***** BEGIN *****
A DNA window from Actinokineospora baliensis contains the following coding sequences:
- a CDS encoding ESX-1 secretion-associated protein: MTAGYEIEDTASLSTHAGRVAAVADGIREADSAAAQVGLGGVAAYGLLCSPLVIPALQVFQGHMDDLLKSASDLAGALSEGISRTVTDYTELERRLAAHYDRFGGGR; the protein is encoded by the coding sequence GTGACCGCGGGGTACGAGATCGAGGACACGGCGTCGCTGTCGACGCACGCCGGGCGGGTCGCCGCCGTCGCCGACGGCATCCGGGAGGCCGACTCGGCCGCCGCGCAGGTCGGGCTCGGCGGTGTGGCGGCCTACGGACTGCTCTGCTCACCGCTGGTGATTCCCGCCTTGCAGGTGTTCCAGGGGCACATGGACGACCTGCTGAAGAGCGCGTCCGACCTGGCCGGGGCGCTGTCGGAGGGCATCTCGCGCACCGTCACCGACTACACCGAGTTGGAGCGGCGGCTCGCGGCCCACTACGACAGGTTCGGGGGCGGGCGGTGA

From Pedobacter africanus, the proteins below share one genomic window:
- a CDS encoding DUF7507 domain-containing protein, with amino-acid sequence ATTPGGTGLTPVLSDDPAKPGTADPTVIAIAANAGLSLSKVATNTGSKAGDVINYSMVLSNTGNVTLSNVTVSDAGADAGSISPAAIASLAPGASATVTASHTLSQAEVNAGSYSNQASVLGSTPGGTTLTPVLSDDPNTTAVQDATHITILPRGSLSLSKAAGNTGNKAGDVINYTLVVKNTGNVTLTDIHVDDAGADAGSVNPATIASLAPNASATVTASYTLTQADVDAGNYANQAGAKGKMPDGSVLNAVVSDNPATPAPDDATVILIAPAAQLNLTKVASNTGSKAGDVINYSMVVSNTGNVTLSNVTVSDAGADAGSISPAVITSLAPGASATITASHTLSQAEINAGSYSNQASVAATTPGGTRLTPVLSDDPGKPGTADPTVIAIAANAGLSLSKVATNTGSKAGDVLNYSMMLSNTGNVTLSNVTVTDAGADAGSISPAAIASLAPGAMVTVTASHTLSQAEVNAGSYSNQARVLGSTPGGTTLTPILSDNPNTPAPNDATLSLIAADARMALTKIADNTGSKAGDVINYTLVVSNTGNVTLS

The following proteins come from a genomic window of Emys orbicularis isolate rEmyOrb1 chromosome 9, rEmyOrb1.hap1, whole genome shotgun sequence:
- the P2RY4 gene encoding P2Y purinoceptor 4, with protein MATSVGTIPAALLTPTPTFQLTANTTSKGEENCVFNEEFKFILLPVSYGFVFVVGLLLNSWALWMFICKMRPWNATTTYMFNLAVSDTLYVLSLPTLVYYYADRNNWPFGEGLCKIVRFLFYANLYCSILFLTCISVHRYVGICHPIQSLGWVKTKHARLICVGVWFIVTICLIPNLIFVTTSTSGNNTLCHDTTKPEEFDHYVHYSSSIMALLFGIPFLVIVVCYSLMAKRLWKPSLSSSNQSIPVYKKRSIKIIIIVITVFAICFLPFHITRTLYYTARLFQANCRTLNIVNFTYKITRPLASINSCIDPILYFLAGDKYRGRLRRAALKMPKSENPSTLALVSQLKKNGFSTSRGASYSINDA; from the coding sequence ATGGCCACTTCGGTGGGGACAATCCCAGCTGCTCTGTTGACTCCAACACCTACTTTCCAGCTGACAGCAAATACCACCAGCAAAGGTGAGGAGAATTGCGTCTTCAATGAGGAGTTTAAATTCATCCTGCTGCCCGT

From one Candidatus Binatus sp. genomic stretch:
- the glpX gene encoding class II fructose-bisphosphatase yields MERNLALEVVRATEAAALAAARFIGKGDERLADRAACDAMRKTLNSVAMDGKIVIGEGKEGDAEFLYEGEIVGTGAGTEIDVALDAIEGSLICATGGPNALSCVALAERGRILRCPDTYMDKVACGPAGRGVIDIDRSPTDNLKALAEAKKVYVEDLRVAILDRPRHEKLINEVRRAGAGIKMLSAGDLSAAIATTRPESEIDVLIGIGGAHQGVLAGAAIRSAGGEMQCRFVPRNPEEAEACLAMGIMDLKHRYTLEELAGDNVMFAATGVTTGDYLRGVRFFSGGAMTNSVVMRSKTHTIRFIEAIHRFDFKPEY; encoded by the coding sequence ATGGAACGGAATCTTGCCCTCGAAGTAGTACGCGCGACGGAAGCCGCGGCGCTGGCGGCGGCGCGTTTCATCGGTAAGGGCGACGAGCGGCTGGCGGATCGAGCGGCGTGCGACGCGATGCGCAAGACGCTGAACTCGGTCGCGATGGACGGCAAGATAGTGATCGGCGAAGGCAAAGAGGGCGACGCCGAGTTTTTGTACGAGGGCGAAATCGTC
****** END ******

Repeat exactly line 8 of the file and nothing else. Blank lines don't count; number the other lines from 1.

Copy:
- the glpX gene encoding class II fructose-bisphosphatase yields MERNLALEVVRATEAAALAAARFIGKGDERLADRAACDAMRKTLNSVAMDGKIVIGEGKEGDAEFLYEGEIVGTGAGTEIDVALDAIEGSLICATGGPNALSCVALAERGRILRCPDTYMDKVACGPAGRGVIDIDRSPTDNLKALAEAKKVYVEDLRVAILDRPRHEKLINEVRRAGAGIKMLSAGDLSAAIATTRPESEIDVLIGIGGAHQGVLAGAAIRSAGGEMQCRFVPRNPEEAEACLAMGIMDLKHRYTLEELAGDNVMFAATGVTTGDYLRGVRFFSGGAMTNSVVMRSKTHTIRFIEAIHRFDFKPEY; encoded by the coding sequence ATGGAACGGAATCTTGCCCTCGAAGTAGTACGCGCGACGGAAGCCGCGGCGCTGGCGGCGGCGCGTTTCATCGGTAAGGGCGACGAGCGGCTGGCGGATCGAGCGGCGTGCGACGCGATGCGCAAGACGCTGAACTCGGTCGCGATGGACGGCAAGATAGTGATCGGCGAAGGCAAAGAGGGCGACGCCGAGTTTTTGTACGAGGGCGAAATCGTC